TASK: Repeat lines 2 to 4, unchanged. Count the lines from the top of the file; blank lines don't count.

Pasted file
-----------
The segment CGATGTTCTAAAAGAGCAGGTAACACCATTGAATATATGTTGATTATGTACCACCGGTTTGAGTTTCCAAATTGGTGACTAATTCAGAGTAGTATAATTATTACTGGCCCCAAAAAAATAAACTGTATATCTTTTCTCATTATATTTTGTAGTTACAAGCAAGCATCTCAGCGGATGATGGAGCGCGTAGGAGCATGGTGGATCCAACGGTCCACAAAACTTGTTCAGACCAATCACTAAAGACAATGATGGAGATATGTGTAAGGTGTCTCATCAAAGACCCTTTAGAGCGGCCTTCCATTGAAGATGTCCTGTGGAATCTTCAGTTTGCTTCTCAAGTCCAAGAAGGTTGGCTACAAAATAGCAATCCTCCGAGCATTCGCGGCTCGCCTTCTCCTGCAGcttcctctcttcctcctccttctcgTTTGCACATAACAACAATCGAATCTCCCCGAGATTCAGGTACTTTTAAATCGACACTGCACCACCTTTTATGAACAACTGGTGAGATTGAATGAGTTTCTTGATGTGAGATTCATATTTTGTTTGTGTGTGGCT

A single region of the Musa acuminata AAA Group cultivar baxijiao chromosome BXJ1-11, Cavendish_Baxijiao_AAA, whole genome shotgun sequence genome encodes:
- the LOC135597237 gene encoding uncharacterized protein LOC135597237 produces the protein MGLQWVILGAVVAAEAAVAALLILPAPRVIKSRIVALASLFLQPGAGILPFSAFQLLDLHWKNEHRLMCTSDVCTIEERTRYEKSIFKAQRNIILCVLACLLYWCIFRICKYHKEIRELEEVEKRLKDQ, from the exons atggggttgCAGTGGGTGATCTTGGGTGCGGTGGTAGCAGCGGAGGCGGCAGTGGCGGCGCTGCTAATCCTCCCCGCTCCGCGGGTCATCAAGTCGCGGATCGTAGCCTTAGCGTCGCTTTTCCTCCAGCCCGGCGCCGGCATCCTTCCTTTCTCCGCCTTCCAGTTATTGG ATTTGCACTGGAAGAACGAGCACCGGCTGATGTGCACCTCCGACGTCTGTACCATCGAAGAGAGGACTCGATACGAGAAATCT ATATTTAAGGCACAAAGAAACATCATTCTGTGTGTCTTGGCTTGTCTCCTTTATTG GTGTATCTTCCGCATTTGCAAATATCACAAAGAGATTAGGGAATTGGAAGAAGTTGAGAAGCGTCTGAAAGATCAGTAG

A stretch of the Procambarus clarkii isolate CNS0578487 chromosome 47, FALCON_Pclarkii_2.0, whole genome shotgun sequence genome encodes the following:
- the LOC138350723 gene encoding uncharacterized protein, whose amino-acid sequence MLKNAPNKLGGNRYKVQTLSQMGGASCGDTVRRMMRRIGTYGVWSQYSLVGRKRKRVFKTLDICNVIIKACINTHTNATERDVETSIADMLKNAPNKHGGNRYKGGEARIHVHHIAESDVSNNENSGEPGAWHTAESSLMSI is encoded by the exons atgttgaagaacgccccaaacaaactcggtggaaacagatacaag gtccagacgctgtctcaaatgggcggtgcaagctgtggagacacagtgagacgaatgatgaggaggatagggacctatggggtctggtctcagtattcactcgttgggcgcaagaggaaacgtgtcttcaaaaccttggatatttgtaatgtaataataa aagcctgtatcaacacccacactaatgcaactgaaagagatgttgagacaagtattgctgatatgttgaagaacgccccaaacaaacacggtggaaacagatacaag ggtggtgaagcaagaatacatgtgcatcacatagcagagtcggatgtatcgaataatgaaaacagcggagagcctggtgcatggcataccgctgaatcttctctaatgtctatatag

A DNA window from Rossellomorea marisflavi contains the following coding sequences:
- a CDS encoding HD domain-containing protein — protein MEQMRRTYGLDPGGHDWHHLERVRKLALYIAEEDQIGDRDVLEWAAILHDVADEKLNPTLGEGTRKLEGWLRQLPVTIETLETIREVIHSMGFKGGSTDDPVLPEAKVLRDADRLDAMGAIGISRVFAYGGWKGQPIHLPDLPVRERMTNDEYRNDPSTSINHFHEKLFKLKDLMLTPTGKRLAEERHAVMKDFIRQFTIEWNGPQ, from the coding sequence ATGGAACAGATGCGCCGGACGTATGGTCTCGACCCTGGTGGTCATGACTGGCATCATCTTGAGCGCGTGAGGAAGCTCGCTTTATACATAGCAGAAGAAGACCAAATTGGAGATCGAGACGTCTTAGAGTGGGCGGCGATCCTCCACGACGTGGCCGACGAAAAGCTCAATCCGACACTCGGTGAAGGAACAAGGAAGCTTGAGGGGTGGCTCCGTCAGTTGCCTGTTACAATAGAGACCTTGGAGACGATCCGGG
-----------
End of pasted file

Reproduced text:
A single region of the Musa acuminata AAA Group cultivar baxijiao chromosome BXJ1-11, Cavendish_Baxijiao_AAA, whole genome shotgun sequence genome encodes:
- the LOC135597237 gene encoding uncharacterized protein LOC135597237 produces the protein MGLQWVILGAVVAAEAAVAALLILPAPRVIKSRIVALASLFLQPGAGILPFSAFQLLDLHWKNEHRLMCTSDVCTIEERTRYEKSIFKAQRNIILCVLACLLYWCIFRICKYHKEIRELEEVEKRLKDQ, from the exons atggggttgCAGTGGGTGATCTTGGGTGCGGTGGTAGCAGCGGAGGCGGCAGTGGCGGCGCTGCTAATCCTCCCCGCTCCGCGGGTCATCAAGTCGCGGATCGTAGCCTTAGCGTCGCTTTTCCTCCAGCCCGGCGCCGGCATCCTTCCTTTCTCCGCCTTCCAGTTATTGG ATTTGCACTGGAAGAACGAGCACCGGCTGATGTGCACCTCCGACGTCTGTACCATCGAAGAGAGGACTCGATACGAGAAATCT ATATTTAAGGCACAAAGAAACATCATTCTGTGTGTCTTGGCTTGTCTCCTTTATTG GTGTATCTTCCGCATTTGCAAATATCACAAAGAGATTAGGGAATTGGAAGAAGTTGAGAAGCGTCTGAAAGATCAGTAG

A stretch of the Procambarus clarkii isolate CNS0578487 chromosome 47, FALCON_Pclarkii_2.0, whole genome shotgun sequence genome encodes the following: